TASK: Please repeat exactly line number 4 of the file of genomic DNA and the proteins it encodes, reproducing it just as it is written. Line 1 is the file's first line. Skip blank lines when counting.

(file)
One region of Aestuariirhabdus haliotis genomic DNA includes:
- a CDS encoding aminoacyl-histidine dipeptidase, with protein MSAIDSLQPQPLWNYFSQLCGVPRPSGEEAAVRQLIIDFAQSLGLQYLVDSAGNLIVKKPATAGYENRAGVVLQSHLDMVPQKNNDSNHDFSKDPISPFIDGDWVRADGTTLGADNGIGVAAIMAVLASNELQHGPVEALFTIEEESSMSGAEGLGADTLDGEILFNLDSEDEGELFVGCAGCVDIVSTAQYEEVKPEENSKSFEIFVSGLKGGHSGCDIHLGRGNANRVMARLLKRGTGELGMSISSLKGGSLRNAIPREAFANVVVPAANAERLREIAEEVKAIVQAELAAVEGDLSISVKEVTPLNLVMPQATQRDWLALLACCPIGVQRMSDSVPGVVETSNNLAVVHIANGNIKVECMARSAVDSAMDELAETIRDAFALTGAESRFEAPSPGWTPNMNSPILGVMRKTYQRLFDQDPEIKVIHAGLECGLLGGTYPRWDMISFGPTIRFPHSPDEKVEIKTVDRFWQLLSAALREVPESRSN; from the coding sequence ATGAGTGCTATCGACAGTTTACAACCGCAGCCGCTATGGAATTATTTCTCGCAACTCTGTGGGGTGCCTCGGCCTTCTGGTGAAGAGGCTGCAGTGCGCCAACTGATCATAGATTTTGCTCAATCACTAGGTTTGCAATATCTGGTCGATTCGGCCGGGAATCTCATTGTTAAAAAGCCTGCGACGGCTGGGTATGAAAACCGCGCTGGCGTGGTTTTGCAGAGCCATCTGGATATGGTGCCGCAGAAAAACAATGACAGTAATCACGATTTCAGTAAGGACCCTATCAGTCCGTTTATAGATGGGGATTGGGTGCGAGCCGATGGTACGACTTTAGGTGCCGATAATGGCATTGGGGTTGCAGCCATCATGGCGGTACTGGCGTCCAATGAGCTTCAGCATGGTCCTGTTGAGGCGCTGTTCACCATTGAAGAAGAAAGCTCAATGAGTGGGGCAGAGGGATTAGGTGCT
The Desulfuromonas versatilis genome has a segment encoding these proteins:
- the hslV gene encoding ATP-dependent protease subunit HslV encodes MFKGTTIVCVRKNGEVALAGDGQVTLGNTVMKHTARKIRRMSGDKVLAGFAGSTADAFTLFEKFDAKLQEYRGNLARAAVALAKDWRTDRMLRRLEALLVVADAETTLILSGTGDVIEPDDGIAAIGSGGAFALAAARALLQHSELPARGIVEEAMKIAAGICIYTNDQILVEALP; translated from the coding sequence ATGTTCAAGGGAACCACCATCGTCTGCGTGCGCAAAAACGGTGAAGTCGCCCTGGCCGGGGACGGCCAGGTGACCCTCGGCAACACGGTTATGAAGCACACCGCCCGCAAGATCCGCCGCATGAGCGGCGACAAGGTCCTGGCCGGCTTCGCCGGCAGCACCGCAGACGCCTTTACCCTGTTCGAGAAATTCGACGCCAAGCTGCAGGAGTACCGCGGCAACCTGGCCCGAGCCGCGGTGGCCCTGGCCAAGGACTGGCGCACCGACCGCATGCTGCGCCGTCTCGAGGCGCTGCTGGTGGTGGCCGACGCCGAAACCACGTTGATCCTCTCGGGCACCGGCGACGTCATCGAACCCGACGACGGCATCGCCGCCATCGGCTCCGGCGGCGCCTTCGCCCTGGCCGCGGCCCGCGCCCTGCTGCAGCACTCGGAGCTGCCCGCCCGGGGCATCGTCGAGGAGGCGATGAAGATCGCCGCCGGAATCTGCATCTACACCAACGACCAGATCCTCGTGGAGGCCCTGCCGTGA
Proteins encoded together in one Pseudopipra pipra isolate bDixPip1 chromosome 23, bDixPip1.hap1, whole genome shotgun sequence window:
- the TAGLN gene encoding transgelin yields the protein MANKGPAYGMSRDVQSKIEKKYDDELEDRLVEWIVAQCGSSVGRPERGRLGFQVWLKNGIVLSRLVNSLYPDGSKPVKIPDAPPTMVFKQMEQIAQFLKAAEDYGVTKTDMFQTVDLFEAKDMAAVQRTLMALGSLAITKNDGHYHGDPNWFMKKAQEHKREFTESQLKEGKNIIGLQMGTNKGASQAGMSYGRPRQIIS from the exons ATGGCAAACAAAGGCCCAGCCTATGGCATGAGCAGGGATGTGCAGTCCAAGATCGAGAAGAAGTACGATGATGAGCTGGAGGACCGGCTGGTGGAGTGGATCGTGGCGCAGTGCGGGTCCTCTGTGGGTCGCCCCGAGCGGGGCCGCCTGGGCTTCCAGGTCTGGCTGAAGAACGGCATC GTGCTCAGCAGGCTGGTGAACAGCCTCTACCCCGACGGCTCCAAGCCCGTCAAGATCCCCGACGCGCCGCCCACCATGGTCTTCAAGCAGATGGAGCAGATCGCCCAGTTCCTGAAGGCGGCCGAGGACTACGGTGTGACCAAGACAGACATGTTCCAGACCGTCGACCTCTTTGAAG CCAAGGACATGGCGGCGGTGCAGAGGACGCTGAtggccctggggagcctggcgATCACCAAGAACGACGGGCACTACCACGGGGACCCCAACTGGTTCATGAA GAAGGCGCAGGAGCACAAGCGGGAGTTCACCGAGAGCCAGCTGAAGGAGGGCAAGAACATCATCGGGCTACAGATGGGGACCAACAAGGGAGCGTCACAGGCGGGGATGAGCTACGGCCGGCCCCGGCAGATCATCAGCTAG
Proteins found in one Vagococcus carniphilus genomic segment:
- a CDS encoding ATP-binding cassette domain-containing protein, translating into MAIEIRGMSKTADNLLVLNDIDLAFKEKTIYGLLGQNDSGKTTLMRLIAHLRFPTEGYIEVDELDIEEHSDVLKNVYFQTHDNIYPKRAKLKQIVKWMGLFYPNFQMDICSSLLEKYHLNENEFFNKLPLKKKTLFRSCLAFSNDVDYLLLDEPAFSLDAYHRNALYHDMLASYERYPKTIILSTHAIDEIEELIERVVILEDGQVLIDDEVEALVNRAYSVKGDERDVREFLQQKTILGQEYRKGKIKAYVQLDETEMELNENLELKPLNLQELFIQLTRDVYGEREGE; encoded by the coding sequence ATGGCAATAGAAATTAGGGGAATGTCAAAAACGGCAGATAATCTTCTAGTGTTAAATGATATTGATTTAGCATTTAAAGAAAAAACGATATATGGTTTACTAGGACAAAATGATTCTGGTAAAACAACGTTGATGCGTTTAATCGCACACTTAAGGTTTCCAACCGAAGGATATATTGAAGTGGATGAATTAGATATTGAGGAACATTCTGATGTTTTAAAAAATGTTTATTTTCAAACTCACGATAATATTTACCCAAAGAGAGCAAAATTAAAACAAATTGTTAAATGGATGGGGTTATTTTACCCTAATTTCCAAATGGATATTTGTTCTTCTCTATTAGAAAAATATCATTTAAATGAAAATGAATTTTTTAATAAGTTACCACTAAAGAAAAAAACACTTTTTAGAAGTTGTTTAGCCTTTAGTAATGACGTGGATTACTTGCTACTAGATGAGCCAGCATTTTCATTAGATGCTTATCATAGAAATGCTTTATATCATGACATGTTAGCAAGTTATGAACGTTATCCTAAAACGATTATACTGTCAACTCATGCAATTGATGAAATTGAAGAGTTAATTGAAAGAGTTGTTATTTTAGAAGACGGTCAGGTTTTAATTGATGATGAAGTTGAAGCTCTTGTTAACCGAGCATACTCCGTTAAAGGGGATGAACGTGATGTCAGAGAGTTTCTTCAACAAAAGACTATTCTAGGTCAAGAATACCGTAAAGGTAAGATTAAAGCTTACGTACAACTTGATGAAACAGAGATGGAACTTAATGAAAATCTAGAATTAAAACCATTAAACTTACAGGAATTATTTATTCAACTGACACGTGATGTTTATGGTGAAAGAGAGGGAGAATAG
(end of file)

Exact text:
- the hslV gene encoding ATP-dependent protease subunit HslV encodes MFKGTTIVCVRKNGEVALAGDGQVTLGNTVMKHTARKIRRMSGDKVLAGFAGSTADAFTLFEKFDAKLQEYRGNLARAAVALAKDWRTDRMLRRLEALLVVADAETTLILSGTGDVIEPDDGIAAIGSGGAFALAAARALLQHSELPARGIVEEAMKIAAGICIYTNDQILVEALP; translated from the coding sequence ATGTTCAAGGGAACCACCATCGTCTGCGTGCGCAAAAACGGTGAAGTCGCCCTGGCCGGGGACGGCCAGGTGACCCTCGGCAACACGGTTATGAAGCACACCGCCCGCAAGATCCGCCGCATGAGCGGCGACAAGGTCCTGGCCGGCTTCGCCGGCAGCACCGCAGACGCCTTTACCCTGTTCGAGAAATTCGACGCCAAGCTGCAGGAGTACCGCGGCAACCTGGCCCGAGCCGCGGTGGCCCTGGCCAAGGACTGGCGCACCGACCGCATGCTGCGCCGTCTCGAGGCGCTGCTGGTGGTGGCCGACGCCGAAACCACGTTGATCCTCTCGGGCACCGGCGACGTCATCGAACCCGACGACGGCATCGCCGCCATCGGCTCCGGCGGCGCCTTCGCCCTGGCCGCGGCCCGCGCCCTGCTGCAGCACTCGGAGCTGCCCGCCCGGGGCATCGTCGAGGAGGCGATGAAGATCGCCGCCGGAATCTGCATCTACACCAACGACCAGATCCTCGTGGAGGCCCTGCCGTGA